Sherlock fans from around the world waited in anticipation for the special New Year’s Day episode ‘The Abominable Bride’. Sherlock’s first new adventure since 2014’s series three finale ‘His Last Vow.’ We were teased for months with images of meerschaum pipes, Inverness capes, and of course the iconic deerstalker, but much of the storyline was kept under wraps. This new tradition of a festive edition had been predicted to draw in ratings of over 13m, with it being released in both cinemas and the US.

However, there has been very much a mixed response to this year’s episode. Like any other show with a hardcore fanbase, the analysis of the show was unforgiving, with debates on social media as to whether this ‘TV event’ actually added anything to the storyline. Some voiced their dislike of the over use of Moriarty; others complained of the ‘it was all a dream’ scapegoat twist. There was also criticism of its portrayal of the feminist movement, with the writers being accused of ‘mansplaining’. Of course, some of this negative response is due to the dedicated fans high expectations, yet some claimed that the writers’ self-referential inclinations were condescending to the viewers. The flashbacks (and forwards), Inception-esque dream elements, unreliable narratives, and extreme plot twists, seemed to lose even the most attentive fans.

On the other hand, the performances lived up to the show’s usual high standards with Benedict Cumberbatch, Martin Freeman, Una Stubbs, Louise Brealey and Andrew Scott’s superb acting. The Victorian sets were exceptional and a perfect one-off festive indulgence. The actors all seemed to have enjoyed making the episode with plenty of in-jokes, such as the opening scene, a nod toward where it all began, with a live-action Sherlock recreation that saw an alternative meeting of Sherlock and Watson. The case, that of a bride returning from the dead to wreak havoc on those who had wronged her, was gripping. There were subtle clues hidden throughout the episode as to the reason behind her rampage. The witty banter was a high point and there was a rather astute acknowledgment as to the lack of credit given to women, such as how women were rarely mentioned in Watson’s accounts.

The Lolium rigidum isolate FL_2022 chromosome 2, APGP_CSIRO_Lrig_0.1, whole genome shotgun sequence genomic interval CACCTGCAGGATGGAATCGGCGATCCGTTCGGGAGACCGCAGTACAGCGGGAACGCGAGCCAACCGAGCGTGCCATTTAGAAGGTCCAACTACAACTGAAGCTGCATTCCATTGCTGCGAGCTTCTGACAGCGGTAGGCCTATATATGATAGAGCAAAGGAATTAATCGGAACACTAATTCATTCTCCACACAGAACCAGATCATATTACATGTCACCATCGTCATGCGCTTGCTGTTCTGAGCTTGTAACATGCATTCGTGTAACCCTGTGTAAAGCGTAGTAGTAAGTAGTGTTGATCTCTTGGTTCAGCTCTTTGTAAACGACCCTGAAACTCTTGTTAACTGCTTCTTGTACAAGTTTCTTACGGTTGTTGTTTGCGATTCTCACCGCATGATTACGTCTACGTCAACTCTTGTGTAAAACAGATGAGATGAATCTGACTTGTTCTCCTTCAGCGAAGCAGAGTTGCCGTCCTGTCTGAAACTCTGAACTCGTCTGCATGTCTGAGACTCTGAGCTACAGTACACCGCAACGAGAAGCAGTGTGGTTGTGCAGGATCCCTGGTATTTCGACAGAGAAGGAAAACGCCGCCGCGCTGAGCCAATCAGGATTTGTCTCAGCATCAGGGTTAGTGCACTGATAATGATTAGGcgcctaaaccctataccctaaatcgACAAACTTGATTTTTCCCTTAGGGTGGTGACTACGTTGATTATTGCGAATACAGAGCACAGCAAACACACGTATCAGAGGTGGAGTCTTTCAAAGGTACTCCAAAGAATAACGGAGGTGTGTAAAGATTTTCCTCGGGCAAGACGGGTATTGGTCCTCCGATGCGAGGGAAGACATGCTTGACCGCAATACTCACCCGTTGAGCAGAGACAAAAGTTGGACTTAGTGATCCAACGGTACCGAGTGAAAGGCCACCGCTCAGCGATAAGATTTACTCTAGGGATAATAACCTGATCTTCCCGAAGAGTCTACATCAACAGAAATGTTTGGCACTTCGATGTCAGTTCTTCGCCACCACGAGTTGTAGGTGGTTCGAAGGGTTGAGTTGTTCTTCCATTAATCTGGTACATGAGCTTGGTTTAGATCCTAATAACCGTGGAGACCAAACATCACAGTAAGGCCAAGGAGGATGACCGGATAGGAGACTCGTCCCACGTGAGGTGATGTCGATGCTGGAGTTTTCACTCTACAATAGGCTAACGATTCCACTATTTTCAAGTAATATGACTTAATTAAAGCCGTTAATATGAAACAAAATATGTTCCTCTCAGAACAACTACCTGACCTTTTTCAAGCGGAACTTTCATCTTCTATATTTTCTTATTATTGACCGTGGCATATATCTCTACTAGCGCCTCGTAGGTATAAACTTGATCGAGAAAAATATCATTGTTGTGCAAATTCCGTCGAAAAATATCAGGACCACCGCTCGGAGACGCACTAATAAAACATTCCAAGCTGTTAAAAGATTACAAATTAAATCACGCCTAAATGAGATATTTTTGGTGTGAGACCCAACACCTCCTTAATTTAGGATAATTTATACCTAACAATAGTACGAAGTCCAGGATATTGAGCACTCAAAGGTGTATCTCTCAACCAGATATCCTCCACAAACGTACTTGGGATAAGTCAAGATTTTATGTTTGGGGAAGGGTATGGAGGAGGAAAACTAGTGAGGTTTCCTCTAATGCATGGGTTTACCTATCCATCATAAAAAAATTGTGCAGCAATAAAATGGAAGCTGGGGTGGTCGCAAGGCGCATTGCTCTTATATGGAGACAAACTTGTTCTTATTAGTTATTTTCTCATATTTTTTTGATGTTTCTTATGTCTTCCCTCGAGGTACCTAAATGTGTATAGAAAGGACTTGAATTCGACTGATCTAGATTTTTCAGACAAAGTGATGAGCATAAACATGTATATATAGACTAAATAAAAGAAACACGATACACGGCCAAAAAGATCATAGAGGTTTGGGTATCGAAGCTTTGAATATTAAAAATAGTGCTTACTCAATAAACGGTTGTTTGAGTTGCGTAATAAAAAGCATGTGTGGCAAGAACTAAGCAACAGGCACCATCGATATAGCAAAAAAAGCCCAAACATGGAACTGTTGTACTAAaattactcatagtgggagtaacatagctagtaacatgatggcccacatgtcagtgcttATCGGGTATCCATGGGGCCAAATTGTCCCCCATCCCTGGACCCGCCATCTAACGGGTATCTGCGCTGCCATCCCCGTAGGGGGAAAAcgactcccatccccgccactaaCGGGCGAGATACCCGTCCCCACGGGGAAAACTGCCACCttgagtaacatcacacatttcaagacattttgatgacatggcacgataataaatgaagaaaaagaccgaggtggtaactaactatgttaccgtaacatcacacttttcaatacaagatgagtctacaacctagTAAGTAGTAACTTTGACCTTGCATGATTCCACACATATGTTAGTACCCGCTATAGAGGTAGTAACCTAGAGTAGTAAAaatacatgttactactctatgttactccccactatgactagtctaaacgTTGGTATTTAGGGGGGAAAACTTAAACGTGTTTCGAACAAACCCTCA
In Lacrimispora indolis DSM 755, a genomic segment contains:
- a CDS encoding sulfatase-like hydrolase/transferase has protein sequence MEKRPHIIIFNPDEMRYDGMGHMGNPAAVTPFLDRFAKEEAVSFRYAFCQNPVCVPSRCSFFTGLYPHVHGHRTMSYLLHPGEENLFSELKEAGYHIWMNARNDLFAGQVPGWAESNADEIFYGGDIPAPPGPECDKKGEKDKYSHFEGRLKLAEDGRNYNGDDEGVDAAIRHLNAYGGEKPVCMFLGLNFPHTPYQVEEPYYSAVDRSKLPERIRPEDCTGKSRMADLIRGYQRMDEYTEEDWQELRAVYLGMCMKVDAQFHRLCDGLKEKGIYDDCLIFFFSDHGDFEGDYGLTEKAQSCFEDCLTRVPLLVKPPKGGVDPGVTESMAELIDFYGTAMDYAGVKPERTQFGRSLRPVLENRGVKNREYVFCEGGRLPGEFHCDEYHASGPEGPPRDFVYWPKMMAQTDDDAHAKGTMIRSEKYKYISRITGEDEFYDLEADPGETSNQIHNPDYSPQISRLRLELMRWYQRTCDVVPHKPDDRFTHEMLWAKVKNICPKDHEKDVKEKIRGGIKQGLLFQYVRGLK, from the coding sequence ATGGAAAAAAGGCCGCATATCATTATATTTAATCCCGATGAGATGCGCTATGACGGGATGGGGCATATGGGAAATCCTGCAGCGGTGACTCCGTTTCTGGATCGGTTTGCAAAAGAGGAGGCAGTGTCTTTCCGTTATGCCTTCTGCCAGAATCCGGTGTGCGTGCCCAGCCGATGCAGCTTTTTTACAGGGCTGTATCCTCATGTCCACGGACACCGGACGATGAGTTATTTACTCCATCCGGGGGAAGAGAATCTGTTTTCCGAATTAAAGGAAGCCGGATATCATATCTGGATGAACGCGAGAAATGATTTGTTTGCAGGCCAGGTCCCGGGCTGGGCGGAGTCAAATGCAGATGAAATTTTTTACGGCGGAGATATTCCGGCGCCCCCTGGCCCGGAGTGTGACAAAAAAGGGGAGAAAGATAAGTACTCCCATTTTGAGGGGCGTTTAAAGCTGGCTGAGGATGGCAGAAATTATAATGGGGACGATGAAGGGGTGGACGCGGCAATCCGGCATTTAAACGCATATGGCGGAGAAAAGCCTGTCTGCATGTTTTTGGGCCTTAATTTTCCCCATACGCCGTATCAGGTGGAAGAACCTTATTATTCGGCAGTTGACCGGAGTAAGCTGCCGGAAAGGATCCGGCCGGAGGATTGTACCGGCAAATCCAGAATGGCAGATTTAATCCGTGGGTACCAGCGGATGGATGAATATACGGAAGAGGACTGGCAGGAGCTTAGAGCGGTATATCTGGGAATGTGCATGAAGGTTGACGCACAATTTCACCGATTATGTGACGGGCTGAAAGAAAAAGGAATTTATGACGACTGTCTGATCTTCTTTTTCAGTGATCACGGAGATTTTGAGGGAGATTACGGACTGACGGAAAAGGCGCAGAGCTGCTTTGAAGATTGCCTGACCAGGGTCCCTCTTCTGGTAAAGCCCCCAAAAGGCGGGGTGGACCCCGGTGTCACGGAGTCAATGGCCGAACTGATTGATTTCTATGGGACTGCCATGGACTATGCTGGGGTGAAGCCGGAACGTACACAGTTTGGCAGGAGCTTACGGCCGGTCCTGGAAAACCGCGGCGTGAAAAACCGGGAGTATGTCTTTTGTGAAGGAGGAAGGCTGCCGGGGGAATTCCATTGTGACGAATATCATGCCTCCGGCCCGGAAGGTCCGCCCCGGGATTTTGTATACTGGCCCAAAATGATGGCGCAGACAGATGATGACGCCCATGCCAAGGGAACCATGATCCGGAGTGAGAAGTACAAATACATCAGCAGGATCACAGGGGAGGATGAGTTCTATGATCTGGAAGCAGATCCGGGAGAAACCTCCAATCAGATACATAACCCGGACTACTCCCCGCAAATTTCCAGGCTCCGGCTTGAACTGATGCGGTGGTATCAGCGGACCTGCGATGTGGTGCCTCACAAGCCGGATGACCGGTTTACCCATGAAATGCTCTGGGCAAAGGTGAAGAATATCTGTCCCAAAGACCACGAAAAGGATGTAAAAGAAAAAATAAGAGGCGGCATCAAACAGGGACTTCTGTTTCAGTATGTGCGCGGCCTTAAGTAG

Whether the most highly-anticipated TV show of the last two years garnered great reviews, disappointed others, or left you unsure of what happened and whether or not you even liked it, there’s little doubt that most can take away something from the episode, either from the acting, or brilliant costuming and scenery. After all, isn’t most festive TV a little ‘over-done’ anyway? And it remains that we’re all just as excited for 2017’s new series, now that after this ninty minute episode Sherlock has come all the way… off the plane.

One thing’s for sure: it has proved that the character of Sherlock will live on, either in Conan Doyle’s original Victorian London, a modern-day London, or somewhere in between.

Maybe the only reason this episode was judged so harshly is because we love the show, and expect so much. After all, it is a very long wait between episodes!